106. What are the disadvantages of a managed care plan?
- Pre-approval is required before starting treatment.
- You must tell an insurance company representative about your problem to be approved, no matter how embarassed you are to talk about it.
- You are limited to panel or network providers, and sometimes have no choice at all. Often there are many more therapists with less training and experience.
- Network providers may not be conveniently located.
- Network providers may not have appointment times available that fit your schedule.
- You may have to wait weeks for an appointment.
- Network providers may not have expertise in treating your problem.
- Network providers may have less education and experience than other local professionals.
- There is limited confidentiality. The managed care company receives treatment summaries with details of your problem and treatment.
- Treatment is usually more time-limited than in POS coverage.
- You must receive authorization for all treatment.
- The provider may be reluctant to ask for more treatment sessions because it is a "hassle."
- Non-authorized or non-approved treatment will not be covered.
- Type of treatment and length of treatment must be approved by managed care.
- If you appeal managed care limits, coverage (and treatment) must wait for the appeal.
The way managed care works, professionals join a panel by agreeing to accept a discounted fee as payment in full for services, and by agreeing to follow the procedures established by the managed care company for
authorizing and continuing treatment. The managed care company agrees to send clients/patients to the professional. If the fees are reasonable, and the managed care procedures are consistent with good clinical
treatment, the arrangement works fine. You call the managed care company, they refer you to a few professionals with expertise in treating your problem, and the professional provides treatment to you at a discounted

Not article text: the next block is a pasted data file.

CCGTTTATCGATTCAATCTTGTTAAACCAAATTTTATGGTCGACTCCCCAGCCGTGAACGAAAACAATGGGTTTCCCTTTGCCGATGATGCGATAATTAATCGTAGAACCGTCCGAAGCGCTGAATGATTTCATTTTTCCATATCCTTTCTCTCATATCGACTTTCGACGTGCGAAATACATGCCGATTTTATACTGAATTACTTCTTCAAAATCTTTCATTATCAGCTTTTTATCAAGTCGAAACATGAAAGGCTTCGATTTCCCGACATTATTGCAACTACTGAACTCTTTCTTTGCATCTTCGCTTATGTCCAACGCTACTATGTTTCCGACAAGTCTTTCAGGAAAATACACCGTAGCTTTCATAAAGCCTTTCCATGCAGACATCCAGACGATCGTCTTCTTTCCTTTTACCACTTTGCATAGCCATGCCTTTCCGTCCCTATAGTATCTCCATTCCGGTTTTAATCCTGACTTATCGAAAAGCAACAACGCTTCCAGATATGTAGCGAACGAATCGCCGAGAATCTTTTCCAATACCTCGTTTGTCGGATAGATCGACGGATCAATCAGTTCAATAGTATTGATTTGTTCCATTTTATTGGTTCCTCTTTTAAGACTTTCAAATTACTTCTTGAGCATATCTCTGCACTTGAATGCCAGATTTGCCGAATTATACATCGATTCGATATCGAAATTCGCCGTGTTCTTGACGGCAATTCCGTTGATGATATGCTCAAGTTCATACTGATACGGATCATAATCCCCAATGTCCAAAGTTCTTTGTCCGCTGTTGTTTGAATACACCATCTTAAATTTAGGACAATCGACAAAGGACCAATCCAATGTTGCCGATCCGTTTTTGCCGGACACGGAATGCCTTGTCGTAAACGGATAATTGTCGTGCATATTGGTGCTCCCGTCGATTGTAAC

fee. In theory, everyone benefits.
In practice, the vast majority of managed care companies never provide cost of living increases in their fees (I personally know of none who do this, but I assume there might be a managed care company that does.)
Worse, many managed care companies have routinely reduced their fees over the years. Obviously, this causes many professionls to quit panels, and is more likely to cause more experienced professionals to quit,
because they can survive without the managed care referrals. (After all, how would you feel if your boss cut your salary every year, and never gave you a raise? Would you look for another job?)
But many professionals also complain that managed care companies limit treatment, or even have their non-clinical employees recommending less expensive treatment as “better” than the treatment plan developed by
the professional. For example, a managed care plan may insist that medication is all that is needed to treat depression, even if you do not want to take medication. If the professional does not agree with the
managed care recommendations, either the treatment will not be approved, or the professional will be labeled as noncompliant and dropped by the managed care panel, or will simply stop receiving referrals.
All managed care plans do not have all the problems listed above. Some provide very good, appropriate treatment. But, the limitations listed above have caused many experienced professionals to discontinue doing
business with managed care companies, and this certainly limtis your access to quality treatment within manage care.